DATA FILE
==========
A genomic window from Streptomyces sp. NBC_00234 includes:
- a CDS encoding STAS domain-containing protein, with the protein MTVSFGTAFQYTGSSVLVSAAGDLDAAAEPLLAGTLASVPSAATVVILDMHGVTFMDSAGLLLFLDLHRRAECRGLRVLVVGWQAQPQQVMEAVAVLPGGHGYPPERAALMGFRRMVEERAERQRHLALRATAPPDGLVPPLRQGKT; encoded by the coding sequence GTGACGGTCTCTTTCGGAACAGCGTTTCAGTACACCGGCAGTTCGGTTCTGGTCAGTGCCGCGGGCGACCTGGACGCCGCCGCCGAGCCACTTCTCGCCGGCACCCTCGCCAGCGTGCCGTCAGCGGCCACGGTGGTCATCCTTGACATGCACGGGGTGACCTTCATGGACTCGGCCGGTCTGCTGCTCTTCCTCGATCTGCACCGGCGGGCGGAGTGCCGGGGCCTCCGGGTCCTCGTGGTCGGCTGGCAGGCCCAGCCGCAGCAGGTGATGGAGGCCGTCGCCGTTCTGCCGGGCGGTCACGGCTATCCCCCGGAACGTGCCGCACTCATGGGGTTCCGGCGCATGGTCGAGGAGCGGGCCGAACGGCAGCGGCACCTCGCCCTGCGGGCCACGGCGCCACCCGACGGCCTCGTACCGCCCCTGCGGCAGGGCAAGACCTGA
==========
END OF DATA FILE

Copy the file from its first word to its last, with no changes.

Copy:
A genomic window from Streptomyces sp. NBC_00234 includes:
- a CDS encoding STAS domain-containing protein, with the protein MTVSFGTAFQYTGSSVLVSAAGDLDAAAEPLLAGTLASVPSAATVVILDMHGVTFMDSAGLLLFLDLHRRAECRGLRVLVVGWQAQPQQVMEAVAVLPGGHGYPPERAALMGFRRMVEERAERQRHLALRATAPPDGLVPPLRQGKT; encoded by the coding sequence GTGACGGTCTCTTTCGGAACAGCGTTTCAGTACACCGGCAGTTCGGTTCTGGTCAGTGCCGCGGGCGACCTGGACGCCGCCGCCGAGCCACTTCTCGCCGGCACCCTCGCCAGCGTGCCGTCAGCGGCCACGGTGGTCATCCTTGACATGCACGGGGTGACCTTCATGGACTCGGCCGGTCTGCTGCTCTTCCTCGATCTGCACCGGCGGGCGGAGTGCCGGGGCCTCCGGGTCCTCGTGGTCGGCTGGCAGGCCCAGCCGCAGCAGGTGATGGAGGCCGTCGCCGTTCTGCCGGGCGGTCACGGCTATCCCCCGGAACGTGCCGCACTCATGGGGTTCCGGCGCATGGTCGAGGAGCGGGCCGAACGGCAGCGGCACCTCGCCCTGCGGGCCACGGCGCCACCCGACGGCCTCGTACCGCCCCTGCGGCAGGGCAAGACCTGA